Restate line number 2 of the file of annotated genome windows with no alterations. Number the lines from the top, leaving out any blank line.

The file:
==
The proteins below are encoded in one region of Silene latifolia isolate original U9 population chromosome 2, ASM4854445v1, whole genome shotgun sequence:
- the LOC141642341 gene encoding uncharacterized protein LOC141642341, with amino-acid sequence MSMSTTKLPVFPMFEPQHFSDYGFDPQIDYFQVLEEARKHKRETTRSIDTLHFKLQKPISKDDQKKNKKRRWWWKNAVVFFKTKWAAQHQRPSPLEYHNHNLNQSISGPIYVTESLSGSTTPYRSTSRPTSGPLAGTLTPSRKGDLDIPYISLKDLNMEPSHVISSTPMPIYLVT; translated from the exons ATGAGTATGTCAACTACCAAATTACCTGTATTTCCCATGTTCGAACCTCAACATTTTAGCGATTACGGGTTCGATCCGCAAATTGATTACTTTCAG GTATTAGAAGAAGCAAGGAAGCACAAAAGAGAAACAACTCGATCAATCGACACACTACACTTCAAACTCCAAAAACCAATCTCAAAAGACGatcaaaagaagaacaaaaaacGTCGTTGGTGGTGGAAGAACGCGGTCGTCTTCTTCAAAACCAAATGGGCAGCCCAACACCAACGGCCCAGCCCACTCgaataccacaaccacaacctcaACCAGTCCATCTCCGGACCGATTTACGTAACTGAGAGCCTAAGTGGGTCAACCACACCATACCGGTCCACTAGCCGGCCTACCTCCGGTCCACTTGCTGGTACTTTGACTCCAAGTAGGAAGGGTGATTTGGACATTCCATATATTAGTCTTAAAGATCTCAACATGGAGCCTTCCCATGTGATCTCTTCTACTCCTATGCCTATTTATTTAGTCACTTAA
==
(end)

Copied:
- the LOC141642341 gene encoding uncharacterized protein LOC141642341, with amino-acid sequence MSMSTTKLPVFPMFEPQHFSDYGFDPQIDYFQVLEEARKHKRETTRSIDTLHFKLQKPISKDDQKKNKKRRWWWKNAVVFFKTKWAAQHQRPSPLEYHNHNLNQSISGPIYVTESLSGSTTPYRSTSRPTSGPLAGTLTPSRKGDLDIPYISLKDLNMEPSHVISSTPMPIYLVT; translated from the exons ATGAGTATGTCAACTACCAAATTACCTGTATTTCCCATGTTCGAACCTCAACATTTTAGCGATTACGGGTTCGATCCGCAAATTGATTACTTTCAG GTATTAGAAGAAGCAAGGAAGCACAAAAGAGAAACAACTCGATCAATCGACACACTACACTTCAAACTCCAAAAACCAATCTCAAAAGACGatcaaaagaagaacaaaaaacGTCGTTGGTGGTGGAAGAACGCGGTCGTCTTCTTCAAAACCAAATGGGCAGCCCAACACCAACGGCCCAGCCCACTCgaataccacaaccacaacctcaACCAGTCCATCTCCGGACCGATTTACGTAACTGAGAGCCTAAGTGGGTCAACCACACCATACCGGTCCACTAGCCGGCCTACCTCCGGTCCACTTGCTGGTACTTTGACTCCAAGTAGGAAGGGTGATTTGGACATTCCATATATTAGTCTTAAAGATCTCAACATGGAGCCTTCCCATGTGATCTCTTCTACTCCTATGCCTATTTATTTAGTCACTTAA